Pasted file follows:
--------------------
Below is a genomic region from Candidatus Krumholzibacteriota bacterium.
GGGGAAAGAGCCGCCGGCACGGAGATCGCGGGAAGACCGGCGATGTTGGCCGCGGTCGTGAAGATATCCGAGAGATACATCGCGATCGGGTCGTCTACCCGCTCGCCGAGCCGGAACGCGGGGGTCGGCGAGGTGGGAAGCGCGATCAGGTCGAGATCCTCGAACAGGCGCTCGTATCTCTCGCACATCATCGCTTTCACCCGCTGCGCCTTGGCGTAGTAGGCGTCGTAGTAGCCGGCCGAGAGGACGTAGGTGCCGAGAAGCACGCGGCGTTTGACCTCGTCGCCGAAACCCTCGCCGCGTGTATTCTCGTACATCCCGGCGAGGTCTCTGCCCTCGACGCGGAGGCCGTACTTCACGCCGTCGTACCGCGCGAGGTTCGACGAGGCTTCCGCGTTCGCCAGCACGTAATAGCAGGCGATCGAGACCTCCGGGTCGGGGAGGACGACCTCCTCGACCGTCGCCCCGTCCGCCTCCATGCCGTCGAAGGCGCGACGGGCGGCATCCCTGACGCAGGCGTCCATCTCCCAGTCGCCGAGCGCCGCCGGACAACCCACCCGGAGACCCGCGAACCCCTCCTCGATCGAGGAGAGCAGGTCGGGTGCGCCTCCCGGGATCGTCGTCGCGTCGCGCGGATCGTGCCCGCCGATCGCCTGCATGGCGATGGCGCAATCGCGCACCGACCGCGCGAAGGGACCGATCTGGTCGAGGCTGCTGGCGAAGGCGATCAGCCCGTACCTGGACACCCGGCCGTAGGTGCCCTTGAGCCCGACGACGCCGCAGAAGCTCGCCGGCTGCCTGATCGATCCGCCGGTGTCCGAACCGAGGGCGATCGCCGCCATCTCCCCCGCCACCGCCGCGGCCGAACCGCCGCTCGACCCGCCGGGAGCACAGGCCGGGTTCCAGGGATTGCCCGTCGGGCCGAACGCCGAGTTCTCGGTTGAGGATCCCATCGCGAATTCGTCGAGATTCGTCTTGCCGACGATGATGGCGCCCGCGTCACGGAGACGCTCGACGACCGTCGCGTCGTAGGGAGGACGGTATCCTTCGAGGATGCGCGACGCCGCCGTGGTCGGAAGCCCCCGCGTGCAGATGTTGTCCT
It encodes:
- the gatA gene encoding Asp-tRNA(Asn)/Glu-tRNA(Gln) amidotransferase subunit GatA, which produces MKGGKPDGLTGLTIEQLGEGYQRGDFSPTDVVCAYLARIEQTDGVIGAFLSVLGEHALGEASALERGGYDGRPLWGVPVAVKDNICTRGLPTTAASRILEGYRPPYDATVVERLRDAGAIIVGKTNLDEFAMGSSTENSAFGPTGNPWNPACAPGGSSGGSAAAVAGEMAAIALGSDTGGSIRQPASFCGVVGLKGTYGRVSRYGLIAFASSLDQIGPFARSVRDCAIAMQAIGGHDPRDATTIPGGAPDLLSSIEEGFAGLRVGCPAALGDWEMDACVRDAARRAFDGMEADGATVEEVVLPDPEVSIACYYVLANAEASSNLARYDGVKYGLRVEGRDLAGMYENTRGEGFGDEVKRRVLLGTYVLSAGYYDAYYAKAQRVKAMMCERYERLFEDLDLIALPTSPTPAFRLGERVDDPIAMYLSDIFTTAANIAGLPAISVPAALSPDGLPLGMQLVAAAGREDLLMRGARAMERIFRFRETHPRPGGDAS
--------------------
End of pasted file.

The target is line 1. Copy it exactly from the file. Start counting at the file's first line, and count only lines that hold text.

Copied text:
Below is a genomic region from Candidatus Krumholzibacteriota bacterium.